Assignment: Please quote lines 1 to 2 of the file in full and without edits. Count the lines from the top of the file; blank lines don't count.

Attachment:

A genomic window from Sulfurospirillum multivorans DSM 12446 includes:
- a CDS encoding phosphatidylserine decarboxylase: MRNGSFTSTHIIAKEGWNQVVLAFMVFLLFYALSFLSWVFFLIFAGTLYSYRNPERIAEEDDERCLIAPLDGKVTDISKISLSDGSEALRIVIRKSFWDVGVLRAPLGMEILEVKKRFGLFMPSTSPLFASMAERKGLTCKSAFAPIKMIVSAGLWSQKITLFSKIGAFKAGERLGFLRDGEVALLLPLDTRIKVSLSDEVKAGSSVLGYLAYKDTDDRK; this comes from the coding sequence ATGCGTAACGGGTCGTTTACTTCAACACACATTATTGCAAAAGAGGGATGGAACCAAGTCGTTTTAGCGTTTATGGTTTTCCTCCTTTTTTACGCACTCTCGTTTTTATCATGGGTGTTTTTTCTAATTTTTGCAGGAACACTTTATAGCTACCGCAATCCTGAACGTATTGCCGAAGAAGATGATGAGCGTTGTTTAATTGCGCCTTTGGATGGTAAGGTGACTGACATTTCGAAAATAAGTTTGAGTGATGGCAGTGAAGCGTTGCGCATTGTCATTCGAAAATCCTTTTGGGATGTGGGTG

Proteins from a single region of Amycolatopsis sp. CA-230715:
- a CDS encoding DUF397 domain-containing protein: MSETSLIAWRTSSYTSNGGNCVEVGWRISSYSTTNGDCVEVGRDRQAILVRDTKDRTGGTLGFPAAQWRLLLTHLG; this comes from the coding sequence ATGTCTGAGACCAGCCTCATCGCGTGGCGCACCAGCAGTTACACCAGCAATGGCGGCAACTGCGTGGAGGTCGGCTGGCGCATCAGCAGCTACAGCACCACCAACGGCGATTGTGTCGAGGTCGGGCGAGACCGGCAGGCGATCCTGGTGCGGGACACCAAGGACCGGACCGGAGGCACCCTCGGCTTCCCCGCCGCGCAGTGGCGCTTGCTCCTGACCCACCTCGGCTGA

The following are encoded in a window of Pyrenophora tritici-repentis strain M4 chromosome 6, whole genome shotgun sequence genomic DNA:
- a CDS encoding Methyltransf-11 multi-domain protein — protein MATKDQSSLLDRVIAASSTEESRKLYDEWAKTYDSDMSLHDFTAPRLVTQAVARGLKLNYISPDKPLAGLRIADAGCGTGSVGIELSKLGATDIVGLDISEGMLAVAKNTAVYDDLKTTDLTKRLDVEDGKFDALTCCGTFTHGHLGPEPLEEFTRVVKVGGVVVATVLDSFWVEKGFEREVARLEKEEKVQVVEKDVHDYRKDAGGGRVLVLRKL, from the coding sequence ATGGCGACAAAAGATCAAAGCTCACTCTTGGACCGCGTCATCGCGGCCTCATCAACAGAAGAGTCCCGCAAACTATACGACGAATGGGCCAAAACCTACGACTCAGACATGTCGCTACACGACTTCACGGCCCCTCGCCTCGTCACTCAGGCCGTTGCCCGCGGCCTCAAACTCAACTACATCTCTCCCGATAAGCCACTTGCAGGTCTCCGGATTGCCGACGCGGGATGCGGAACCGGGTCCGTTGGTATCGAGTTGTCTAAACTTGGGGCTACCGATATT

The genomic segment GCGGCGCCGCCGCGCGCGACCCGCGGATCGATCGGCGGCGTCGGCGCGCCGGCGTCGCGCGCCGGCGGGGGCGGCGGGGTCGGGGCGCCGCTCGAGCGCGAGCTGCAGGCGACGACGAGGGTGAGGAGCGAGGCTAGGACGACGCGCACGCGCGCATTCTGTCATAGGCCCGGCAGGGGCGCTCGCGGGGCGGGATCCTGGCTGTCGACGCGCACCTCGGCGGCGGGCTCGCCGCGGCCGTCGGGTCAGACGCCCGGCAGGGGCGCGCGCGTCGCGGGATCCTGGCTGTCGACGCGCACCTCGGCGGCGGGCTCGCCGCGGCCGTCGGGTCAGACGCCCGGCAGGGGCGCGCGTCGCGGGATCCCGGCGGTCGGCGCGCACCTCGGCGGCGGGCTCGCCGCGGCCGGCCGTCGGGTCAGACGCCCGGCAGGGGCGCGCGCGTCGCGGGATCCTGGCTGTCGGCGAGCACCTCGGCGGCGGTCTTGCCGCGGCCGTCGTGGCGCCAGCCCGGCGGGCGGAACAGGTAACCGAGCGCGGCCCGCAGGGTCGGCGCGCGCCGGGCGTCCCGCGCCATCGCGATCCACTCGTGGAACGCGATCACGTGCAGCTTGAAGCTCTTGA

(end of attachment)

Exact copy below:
A genomic window from Sulfurospirillum multivorans DSM 12446 includes:
- a CDS encoding phosphatidylserine decarboxylase: MRNGSFTSTHIIAKEGWNQVVLAFMVFLLFYALSFLSWVFFLIFAGTLYSYRNPERIAEEDDERCLIAPLDGKVTDISKISLSDGSEALRIVIRKSFWDVGVLRAPLGMEILEVKKRFGLFMPSTSPLFASMAERKGLTCKSAFAPIKMIVSAGLWSQKITLFSKIGAFKAGERLGFLRDGEVALLLPLDTRIKVSLSDEVKAGSSVLGYLAYKDTDDRK; this comes from the coding sequence ATGCGTAACGGGTCGTTTACTTCAACACACATTATTGCAAAAGAGGGATGGAACCAAGTCGTTTTAGCGTTTATGGTTTTCCTCCTTTTTTACGCACTCTCGTTTTTATCATGGGTGTTTTTTCTAATTTTTGCAGGAACACTTTATAGCTACCGCAATCCTGAACGTATTGCCGAAGAAGATGATGAGCGTTGTTTAATTGCGCCTTTGGATGGTAAGGTGACTGACATTTCGAAAATAAGTTTGAGTGATGGCAGTGAAGCGTTGCGCATTGTCATTCGAAAATCCTTTTGGGATGTGGGTG